GM OF THE YEAR AWARD — George McPhee, Vegas Golden Knights

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Voting Results: McPhee ran the most successful expansion draft in NHL history and built a first-year club that made it all the way to the Stanley Cup final. He was a lock. Surprising to see, though, is how close the voting actually was, all things considered. McPhee only bested fellow Western Conference finalist GM Kevin Cheveldayoff by 42 points despite having a 17-vote edge in first-place nods. Steve Yzerman also earned a first-place vote for his work with the Lightning, as did Joe Sakic, who was patient in orchestrating a great trade for Matt Duchene, and Brian MacLellan, who made arguably the best deadline deal of all in acquiring Michal Kempny. There was one extraordinarily bizarre ballot here, however. Ron Hextall earned a first-place vote despite making not a single impactful signing or trade and, as far as the immediate was concerned, getting taken to the cleaners in the Brayden Schenn swap with the St. Louis Blues.

Connor McDavid (C); Taylor Hall (LW); Nikita Kucherov (RW); Victor Hedman, Drew Doughty (D); Pekka Rinne (G)

SECOND TEAM — Nathan MacKinnon (C); Claude Giroux (LW); Blake Wheeler (RW); P.K. Subban, Seth Jones (D); Connor Hellebuyck (G)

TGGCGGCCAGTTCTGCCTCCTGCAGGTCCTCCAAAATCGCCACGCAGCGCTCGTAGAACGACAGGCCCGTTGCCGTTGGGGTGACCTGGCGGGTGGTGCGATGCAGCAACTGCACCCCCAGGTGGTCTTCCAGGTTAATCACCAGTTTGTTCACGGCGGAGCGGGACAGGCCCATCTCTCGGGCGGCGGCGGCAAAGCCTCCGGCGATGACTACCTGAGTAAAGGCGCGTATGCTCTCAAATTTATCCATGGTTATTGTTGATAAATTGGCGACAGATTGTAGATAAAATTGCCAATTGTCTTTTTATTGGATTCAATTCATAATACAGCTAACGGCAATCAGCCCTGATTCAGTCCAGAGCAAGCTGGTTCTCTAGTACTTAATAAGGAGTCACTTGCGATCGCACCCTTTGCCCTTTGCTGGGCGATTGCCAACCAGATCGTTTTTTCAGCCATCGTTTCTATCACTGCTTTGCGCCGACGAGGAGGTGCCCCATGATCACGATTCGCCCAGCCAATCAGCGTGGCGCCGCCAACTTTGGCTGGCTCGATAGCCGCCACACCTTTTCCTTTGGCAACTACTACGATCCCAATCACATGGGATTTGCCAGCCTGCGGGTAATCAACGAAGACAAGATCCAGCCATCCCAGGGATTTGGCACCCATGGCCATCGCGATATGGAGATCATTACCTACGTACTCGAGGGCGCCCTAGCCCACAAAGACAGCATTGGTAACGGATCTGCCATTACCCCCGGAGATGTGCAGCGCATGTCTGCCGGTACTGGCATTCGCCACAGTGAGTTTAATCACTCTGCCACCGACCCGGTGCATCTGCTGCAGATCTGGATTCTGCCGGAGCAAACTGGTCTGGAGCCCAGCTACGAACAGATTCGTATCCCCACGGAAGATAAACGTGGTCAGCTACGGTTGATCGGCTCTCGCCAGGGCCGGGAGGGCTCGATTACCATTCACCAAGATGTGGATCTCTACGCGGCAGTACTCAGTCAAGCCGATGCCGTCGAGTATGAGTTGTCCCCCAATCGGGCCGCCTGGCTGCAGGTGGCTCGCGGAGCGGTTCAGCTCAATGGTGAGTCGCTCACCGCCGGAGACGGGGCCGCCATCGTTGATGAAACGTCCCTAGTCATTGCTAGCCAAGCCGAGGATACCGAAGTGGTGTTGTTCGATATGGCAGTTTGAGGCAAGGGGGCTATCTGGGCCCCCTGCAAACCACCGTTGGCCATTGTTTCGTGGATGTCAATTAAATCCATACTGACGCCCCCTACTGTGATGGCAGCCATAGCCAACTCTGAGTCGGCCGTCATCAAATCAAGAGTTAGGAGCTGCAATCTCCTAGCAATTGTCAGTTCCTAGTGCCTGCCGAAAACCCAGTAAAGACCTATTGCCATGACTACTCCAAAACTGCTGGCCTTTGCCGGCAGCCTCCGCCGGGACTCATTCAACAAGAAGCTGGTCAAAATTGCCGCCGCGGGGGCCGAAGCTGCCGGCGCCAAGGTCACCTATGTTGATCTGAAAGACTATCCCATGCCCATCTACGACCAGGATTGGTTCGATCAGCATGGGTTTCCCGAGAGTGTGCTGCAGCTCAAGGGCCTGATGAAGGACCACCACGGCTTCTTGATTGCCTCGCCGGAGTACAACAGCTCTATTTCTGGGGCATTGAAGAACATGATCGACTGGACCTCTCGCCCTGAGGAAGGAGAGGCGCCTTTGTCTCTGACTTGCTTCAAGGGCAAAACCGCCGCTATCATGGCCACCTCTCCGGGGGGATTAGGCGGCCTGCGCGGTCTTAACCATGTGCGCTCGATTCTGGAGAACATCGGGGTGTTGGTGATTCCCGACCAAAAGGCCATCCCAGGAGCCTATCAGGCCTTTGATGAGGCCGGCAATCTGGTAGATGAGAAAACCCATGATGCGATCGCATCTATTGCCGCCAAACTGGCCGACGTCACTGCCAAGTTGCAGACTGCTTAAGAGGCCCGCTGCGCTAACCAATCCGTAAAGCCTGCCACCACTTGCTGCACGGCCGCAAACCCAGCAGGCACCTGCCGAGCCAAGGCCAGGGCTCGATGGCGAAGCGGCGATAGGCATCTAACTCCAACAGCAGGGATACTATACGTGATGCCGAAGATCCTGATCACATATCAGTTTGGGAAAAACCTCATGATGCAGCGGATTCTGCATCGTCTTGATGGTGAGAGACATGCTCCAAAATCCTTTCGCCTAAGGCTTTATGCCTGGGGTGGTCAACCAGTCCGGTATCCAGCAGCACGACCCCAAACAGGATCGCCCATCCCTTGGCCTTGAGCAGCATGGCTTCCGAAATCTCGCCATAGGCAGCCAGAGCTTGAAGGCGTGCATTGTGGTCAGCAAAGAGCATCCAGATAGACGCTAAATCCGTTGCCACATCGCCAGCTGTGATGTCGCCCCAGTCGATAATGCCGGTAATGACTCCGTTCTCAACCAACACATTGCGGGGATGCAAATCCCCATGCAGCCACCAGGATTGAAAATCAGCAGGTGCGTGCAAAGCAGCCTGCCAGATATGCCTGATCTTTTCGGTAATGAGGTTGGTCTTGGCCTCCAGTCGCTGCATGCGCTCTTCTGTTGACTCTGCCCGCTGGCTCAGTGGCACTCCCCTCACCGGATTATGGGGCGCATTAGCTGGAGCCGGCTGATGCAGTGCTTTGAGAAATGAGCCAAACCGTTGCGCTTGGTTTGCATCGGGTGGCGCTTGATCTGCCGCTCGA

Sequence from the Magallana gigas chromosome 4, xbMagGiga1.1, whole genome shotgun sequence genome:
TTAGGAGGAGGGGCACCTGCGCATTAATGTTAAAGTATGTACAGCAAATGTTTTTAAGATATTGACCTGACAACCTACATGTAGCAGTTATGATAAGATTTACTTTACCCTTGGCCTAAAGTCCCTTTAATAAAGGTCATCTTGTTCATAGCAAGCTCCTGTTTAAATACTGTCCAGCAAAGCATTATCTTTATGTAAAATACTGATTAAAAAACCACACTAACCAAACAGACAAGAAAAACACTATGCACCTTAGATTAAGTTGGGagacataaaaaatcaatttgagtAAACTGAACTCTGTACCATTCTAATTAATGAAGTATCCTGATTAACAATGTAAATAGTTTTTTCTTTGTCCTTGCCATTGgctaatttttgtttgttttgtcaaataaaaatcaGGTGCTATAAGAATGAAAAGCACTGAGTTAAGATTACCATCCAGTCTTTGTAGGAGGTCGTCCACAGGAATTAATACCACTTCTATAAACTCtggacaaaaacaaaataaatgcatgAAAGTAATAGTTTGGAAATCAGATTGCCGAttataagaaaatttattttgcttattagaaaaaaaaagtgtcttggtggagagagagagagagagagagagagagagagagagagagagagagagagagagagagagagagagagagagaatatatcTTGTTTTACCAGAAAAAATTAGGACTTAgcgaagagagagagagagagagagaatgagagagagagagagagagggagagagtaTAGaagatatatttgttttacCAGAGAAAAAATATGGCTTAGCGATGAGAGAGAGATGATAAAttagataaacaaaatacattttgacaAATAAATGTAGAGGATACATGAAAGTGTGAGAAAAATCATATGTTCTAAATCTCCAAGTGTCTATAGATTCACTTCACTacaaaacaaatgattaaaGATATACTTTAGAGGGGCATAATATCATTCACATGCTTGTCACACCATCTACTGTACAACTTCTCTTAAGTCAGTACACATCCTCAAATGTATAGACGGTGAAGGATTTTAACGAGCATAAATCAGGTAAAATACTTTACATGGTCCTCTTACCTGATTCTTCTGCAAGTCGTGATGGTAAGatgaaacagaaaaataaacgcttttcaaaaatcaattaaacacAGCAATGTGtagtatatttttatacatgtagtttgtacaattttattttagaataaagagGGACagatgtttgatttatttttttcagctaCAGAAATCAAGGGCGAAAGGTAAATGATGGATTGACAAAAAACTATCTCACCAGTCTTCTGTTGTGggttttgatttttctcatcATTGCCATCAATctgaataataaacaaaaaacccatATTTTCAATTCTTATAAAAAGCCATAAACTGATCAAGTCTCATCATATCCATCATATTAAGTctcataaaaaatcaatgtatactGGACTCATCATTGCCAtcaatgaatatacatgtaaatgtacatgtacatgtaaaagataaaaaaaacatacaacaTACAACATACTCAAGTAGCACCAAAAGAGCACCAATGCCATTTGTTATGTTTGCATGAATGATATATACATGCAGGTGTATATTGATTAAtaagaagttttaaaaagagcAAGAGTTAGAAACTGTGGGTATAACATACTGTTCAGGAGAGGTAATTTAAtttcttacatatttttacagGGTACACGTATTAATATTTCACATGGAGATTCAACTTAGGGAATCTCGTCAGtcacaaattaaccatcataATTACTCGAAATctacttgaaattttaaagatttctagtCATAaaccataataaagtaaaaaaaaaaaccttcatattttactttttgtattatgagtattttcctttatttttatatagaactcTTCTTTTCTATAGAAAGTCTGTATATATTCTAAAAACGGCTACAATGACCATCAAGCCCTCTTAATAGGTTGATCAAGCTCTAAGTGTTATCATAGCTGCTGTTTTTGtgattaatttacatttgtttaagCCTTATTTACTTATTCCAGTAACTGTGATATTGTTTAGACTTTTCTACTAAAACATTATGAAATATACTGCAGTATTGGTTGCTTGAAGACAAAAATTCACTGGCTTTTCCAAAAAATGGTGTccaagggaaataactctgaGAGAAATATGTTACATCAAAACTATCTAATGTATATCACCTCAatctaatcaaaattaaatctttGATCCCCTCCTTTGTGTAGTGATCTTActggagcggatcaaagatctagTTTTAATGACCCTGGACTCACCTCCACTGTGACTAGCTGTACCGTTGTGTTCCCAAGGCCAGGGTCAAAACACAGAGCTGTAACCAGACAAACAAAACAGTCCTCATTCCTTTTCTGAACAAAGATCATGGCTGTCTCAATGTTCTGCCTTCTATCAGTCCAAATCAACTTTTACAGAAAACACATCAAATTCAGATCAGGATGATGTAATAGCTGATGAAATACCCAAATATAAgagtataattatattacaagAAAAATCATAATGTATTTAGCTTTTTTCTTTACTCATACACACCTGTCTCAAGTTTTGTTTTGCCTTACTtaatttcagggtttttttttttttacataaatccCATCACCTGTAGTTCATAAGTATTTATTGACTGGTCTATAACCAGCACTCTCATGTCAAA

ALL-ROOKIE TEAM — Mathew Barzal, Brock Boeser, Clayton Keller (F); Charlie McAvoy, Will Butcher (D); Juuse Saros (G)

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Voting Results: Nothing stands out, really, when it comes to the final tallies, as the players one would have expected to make the all-star squads are all present. However, there were some positional oddities that found their way into the voting. For instance, Hall and Giroux, both of whom played the wing all season, earned votes as centers. Matter of fact, Giroux tied Sidney Crosby with 13 points as an all-star center while also appearing in the voting for all three positions. Meanwhile, Kopitar, one of the league’s top two-way centers and the Selke winner for his play down the middle, earned a third-place vote as a left winger.